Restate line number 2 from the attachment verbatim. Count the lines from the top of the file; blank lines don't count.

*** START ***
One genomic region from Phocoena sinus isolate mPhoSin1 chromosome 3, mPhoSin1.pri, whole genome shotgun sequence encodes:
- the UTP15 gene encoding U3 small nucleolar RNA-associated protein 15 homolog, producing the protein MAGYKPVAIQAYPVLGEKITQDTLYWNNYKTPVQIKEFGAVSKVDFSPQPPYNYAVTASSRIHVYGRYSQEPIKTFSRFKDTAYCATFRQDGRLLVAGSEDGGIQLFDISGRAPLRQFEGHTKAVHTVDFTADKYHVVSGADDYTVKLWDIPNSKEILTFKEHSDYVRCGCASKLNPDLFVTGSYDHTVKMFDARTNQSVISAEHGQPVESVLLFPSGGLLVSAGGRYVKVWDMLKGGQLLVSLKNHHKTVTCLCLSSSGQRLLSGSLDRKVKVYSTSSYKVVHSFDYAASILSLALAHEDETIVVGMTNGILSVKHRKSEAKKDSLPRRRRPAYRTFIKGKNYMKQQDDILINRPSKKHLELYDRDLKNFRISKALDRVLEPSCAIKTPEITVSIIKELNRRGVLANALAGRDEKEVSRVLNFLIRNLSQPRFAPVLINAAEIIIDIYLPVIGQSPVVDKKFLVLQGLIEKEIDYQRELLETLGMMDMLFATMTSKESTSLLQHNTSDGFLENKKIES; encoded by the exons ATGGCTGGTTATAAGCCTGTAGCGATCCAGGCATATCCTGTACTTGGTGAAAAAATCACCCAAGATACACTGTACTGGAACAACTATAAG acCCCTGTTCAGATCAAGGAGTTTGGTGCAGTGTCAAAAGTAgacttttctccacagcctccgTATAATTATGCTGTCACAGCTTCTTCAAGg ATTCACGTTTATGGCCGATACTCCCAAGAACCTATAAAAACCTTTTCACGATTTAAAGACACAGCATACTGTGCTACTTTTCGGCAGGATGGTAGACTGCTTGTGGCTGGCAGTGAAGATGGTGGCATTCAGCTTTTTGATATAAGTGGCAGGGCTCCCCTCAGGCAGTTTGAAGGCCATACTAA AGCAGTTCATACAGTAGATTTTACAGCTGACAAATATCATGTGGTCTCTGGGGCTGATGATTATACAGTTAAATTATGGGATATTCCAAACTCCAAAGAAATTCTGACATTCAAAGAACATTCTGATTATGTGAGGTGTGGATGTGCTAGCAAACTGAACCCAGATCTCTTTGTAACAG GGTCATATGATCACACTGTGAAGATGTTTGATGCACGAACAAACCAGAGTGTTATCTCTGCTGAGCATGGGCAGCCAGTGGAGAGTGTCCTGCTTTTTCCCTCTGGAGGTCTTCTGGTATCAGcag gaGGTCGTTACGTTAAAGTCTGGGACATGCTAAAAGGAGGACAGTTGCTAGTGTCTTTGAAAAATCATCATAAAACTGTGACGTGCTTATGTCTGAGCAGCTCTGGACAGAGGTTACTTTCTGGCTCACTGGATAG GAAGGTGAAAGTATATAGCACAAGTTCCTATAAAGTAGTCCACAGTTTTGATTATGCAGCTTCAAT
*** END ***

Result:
- the UTP15 gene encoding U3 small nucleolar RNA-associated protein 15 homolog, producing the protein MAGYKPVAIQAYPVLGEKITQDTLYWNNYKTPVQIKEFGAVSKVDFSPQPPYNYAVTASSRIHVYGRYSQEPIKTFSRFKDTAYCATFRQDGRLLVAGSEDGGIQLFDISGRAPLRQFEGHTKAVHTVDFTADKYHVVSGADDYTVKLWDIPNSKEILTFKEHSDYVRCGCASKLNPDLFVTGSYDHTVKMFDARTNQSVISAEHGQPVESVLLFPSGGLLVSAGGRYVKVWDMLKGGQLLVSLKNHHKTVTCLCLSSSGQRLLSGSLDRKVKVYSTSSYKVVHSFDYAASILSLALAHEDETIVVGMTNGILSVKHRKSEAKKDSLPRRRRPAYRTFIKGKNYMKQQDDILINRPSKKHLELYDRDLKNFRISKALDRVLEPSCAIKTPEITVSIIKELNRRGVLANALAGRDEKEVSRVLNFLIRNLSQPRFAPVLINAAEIIIDIYLPVIGQSPVVDKKFLVLQGLIEKEIDYQRELLETLGMMDMLFATMTSKESTSLLQHNTSDGFLENKKIES; encoded by the exons ATGGCTGGTTATAAGCCTGTAGCGATCCAGGCATATCCTGTACTTGGTGAAAAAATCACCCAAGATACACTGTACTGGAACAACTATAAG acCCCTGTTCAGATCAAGGAGTTTGGTGCAGTGTCAAAAGTAgacttttctccacagcctccgTATAATTATGCTGTCACAGCTTCTTCAAGg ATTCACGTTTATGGCCGATACTCCCAAGAACCTATAAAAACCTTTTCACGATTTAAAGACACAGCATACTGTGCTACTTTTCGGCAGGATGGTAGACTGCTTGTGGCTGGCAGTGAAGATGGTGGCATTCAGCTTTTTGATATAAGTGGCAGGGCTCCCCTCAGGCAGTTTGAAGGCCATACTAA AGCAGTTCATACAGTAGATTTTACAGCTGACAAATATCATGTGGTCTCTGGGGCTGATGATTATACAGTTAAATTATGGGATATTCCAAACTCCAAAGAAATTCTGACATTCAAAGAACATTCTGATTATGTGAGGTGTGGATGTGCTAGCAAACTGAACCCAGATCTCTTTGTAACAG GGTCATATGATCACACTGTGAAGATGTTTGATGCACGAACAAACCAGAGTGTTATCTCTGCTGAGCATGGGCAGCCAGTGGAGAGTGTCCTGCTTTTTCCCTCTGGAGGTCTTCTGGTATCAGcag gaGGTCGTTACGTTAAAGTCTGGGACATGCTAAAAGGAGGACAGTTGCTAGTGTCTTTGAAAAATCATCATAAAACTGTGACGTGCTTATGTCTGAGCAGCTCTGGACAGAGGTTACTTTCTGGCTCACTGGATAG GAAGGTGAAAGTATATAGCACAAGTTCCTATAAAGTAGTCCACAGTTTTGATTATGCAGCTTCAAT